For lower rates, placement with the seed is often the best application method, since it is readily available to the plant. However, oilseed, pulse and forage crops have a fairly low tolerance to seed placed K, and seedling damage from the salt-effect can result from over application.

Higher levels of clay, organic matter and soil moisture increase the amount of fertilizer that can safely be applied with the seed.

Similarly, if more of the seedbed is utilized, more fertilizer can be applied.

For example, if the seeding implement has a 10 inch spacing that spreads the fertilizer over two inches, the Seedbed Utilization (SBU) will be (2/10 x 100 =) 20 per cent. A one inch spread on 10 inch spacing will have a SBU of (1/10 x 100 =) 10 per cent. The higher the SBU, the more fertilizer that can safely be applied with the seed provided seedbed moisture is good to excellent.

Where potassium fertilizer (K2O) is added with the seed, use the phosphorus safe rate guidelines. The total of phosphate (P2O5) plus potassium (K2O) should not exceed the maximum safe rate of seed placed phosphate (P2O5). This applies under good to excellent moisture conditions. See the Phosphorus fact sheet for a complete table of crops and safe rates of seed-placed P plus K.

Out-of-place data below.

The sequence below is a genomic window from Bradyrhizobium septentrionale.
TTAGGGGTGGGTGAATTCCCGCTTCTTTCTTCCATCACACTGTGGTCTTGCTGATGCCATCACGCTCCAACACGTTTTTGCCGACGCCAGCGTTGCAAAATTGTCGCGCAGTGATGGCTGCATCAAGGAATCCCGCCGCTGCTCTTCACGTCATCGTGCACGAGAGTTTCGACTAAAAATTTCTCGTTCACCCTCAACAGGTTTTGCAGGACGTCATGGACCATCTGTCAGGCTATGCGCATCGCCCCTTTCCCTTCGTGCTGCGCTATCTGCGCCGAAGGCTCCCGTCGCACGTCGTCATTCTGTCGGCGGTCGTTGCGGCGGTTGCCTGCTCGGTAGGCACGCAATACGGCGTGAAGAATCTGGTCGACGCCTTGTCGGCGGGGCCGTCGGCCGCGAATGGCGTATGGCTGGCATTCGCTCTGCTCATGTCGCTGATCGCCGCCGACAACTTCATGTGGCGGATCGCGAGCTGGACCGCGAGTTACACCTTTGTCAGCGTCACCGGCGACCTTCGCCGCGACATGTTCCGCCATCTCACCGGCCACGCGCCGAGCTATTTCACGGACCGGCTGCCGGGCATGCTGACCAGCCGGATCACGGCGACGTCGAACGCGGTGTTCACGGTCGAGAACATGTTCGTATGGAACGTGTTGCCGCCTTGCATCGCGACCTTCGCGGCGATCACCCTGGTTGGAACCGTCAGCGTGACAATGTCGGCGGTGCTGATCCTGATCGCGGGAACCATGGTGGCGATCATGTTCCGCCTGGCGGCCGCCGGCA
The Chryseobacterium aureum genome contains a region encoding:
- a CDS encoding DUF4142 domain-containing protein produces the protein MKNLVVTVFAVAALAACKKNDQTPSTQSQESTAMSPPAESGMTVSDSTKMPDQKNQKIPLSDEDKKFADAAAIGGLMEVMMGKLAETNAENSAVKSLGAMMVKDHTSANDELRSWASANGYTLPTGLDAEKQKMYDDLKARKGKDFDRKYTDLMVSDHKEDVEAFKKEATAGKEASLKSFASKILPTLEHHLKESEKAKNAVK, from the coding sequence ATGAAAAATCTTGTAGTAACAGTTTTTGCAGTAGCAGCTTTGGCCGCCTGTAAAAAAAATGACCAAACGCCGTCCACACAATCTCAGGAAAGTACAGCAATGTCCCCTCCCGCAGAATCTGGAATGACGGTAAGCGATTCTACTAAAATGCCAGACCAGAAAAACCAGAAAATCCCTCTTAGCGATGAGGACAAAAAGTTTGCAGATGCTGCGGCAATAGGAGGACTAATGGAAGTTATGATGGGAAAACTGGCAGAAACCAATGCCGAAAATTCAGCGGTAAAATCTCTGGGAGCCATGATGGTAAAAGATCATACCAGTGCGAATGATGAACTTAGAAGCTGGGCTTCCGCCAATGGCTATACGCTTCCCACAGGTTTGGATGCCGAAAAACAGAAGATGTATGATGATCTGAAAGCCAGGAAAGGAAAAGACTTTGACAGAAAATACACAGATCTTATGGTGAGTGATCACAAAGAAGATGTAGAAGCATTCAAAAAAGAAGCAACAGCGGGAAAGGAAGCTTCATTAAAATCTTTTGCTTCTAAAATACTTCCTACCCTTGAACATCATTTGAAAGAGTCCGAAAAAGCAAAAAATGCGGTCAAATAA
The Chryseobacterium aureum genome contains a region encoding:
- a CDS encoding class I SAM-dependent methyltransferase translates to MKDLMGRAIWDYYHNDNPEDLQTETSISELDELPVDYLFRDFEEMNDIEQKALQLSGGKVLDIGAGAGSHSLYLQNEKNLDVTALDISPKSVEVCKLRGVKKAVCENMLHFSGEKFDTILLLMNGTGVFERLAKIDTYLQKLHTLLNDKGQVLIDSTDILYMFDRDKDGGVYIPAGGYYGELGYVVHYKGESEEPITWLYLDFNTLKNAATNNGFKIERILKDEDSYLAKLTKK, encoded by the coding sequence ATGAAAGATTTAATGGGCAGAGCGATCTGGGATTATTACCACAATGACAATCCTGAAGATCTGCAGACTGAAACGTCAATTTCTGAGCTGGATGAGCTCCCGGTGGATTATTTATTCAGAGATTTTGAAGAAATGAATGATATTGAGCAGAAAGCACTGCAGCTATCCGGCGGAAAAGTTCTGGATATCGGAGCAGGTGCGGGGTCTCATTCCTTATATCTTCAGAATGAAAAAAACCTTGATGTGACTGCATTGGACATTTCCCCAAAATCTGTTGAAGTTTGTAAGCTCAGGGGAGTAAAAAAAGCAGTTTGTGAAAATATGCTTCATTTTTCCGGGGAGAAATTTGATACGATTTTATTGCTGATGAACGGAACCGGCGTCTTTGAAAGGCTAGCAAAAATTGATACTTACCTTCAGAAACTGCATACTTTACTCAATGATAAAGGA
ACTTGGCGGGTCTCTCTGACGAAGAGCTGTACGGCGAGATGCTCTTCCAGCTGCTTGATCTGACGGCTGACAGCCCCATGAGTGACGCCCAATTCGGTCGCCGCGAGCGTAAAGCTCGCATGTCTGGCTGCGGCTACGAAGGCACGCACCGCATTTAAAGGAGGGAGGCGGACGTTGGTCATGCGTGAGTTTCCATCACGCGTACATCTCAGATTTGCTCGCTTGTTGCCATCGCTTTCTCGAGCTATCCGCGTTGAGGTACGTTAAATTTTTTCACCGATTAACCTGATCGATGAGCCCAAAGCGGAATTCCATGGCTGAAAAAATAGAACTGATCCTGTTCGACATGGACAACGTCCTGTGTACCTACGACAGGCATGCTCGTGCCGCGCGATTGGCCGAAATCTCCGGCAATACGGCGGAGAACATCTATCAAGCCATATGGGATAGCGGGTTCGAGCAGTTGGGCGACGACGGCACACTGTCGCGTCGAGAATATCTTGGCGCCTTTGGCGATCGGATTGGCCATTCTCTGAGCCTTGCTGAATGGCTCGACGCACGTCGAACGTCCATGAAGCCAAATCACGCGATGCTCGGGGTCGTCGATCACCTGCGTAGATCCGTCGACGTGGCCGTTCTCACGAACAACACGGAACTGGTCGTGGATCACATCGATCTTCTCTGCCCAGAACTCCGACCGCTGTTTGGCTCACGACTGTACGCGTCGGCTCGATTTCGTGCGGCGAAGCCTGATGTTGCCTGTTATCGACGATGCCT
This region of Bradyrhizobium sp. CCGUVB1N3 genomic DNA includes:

Side-banding K as little as one inch below and one inch to the side of the seed or mid row banding, effectively separates seed and fertilizer to allow greater application rates.

Banding K in a separate operation with other fertilizers will also allow greater application rates.

Broadcasting and incorporating K prior to seeding can be an effective method of application, especially for vegetable, forage and other crops or soils that require high application rates. However, if K is broadcast and incorporated rather than banded, the application rate may need to be increased, especially if the K is top-dressed and not incorporated, depending on soil conditions. The differences between broadcasting and banding decrease as soil test K levels increase. Place at least 10 to 15 lb. K2O/ac. with the seed on very K deficient soils.